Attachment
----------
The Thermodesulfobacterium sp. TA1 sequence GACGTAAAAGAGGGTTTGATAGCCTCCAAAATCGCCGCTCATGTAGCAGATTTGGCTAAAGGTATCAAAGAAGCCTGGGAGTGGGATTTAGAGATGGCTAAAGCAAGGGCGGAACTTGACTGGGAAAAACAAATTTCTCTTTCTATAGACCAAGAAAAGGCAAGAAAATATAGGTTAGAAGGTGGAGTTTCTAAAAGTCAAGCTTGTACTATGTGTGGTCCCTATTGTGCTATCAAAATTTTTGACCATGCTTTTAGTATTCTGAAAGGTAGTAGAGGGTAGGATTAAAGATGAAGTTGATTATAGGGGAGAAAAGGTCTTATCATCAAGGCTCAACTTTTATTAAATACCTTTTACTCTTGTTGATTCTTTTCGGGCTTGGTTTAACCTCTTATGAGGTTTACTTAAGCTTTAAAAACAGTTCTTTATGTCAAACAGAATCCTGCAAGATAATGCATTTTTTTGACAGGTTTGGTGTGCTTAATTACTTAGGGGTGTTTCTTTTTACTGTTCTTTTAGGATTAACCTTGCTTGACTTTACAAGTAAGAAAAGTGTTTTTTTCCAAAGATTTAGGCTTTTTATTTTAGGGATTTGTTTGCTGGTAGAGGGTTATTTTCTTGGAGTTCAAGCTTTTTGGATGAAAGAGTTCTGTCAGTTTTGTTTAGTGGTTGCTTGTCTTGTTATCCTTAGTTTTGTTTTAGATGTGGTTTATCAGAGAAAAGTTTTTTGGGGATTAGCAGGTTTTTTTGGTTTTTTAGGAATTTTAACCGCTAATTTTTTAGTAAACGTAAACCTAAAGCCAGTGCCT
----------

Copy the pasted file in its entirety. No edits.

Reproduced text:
The Thermodesulfobacterium sp. TA1 sequence GACGTAAAAGAGGGTTTGATAGCCTCCAAAATCGCCGCTCATGTAGCAGATTTGGCTAAAGGTATCAAAGAAGCCTGGGAGTGGGATTTAGAGATGGCTAAAGCAAGGGCGGAACTTGACTGGGAAAAACAAATTTCTCTTTCTATAGACCAAGAAAAGGCAAGAAAATATAGGTTAGAAGGTGGAGTTTCTAAAAGTCAAGCTTGTACTATGTGTGGTCCCTATTGTGCTATCAAAATTTTTGACCATGCTTTTAGTATTCTGAAAGGTAGTAGAGGGTAGGATTAAAGATGAAGTTGATTATAGGGGAGAAAAGGTCTTATCATCAAGGCTCAACTTTTATTAAATACCTTTTACTCTTGTTGATTCTTTTCGGGCTTGGTTTAACCTCTTATGAGGTTTACTTAAGCTTTAAAAACAGTTCTTTATGTCAAACAGAATCCTGCAAGATAATGCATTTTTTTGACAGGTTTGGTGTGCTTAATTACTTAGGGGTGTTTCTTTTTACTGTTCTTTTAGGATTAACCTTGCTTGACTTTACAAGTAAGAAAAGTGTTTTTTTCCAAAGATTTAGGCTTTTTATTTTAGGGATTTGTTTGCTGGTAGAGGGTTATTTTCTTGGAGTTCAAGCTTTTTGGATGAAAGAGTTCTGTCAGTTTTGTTTAGTGGTTGCTTGTCTTGTTATCCTTAGTTTTGTTTTAGATGTGGTTTATCAGAGAAAAGTTTTTTGGGGATTAGCAGGTTTTTTTGGTTTTTTAGGAATTTTAACCGCTAATTTTTTAGTAAACGTAAACCTAAAGCCAGTGCCT